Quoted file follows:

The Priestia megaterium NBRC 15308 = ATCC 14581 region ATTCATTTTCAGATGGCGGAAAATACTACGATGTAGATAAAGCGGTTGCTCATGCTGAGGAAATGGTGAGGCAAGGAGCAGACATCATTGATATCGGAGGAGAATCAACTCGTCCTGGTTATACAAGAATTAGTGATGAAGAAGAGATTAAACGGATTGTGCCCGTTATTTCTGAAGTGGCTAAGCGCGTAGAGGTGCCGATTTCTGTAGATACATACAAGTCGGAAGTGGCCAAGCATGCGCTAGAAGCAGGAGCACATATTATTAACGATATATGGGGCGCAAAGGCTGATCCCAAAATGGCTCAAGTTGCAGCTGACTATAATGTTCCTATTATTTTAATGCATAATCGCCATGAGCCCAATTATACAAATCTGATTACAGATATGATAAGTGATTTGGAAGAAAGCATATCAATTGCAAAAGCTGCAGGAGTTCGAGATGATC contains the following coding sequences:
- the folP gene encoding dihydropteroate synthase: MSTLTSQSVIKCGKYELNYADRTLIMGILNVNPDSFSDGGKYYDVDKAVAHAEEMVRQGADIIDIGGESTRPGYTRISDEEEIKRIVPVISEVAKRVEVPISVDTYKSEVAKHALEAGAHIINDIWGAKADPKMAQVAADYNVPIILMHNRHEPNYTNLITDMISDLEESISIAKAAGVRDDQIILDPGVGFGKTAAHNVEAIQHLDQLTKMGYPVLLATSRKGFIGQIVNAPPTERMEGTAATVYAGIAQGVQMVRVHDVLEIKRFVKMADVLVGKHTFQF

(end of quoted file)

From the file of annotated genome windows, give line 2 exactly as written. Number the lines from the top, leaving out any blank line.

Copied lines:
- the folP gene encoding dihydropteroate synthase: MSTLTSQSVIKCGKYELNYADRTLIMGILNVNPDSFSDGGKYYDVDKAVAHAEEMVRQGADIIDIGGESTRPGYTRISDEEEIKRIVPVISEVAKRVEVPISVDTYKSEVAKHALEAGAHIINDIWGAKADPKMAQVAADYNVPIILMHNRHEPNYTNLITDMISDLEESISIAKAAGVRDDQIILDPGVGFGKTAAHNVEAIQHLDQLTKMGYPVLLATSRKGFIGQIVNAPPTERMEGTAATVYAGIAQGVQMVRVHDVLEIKRFVKMADVLVGKHTFQF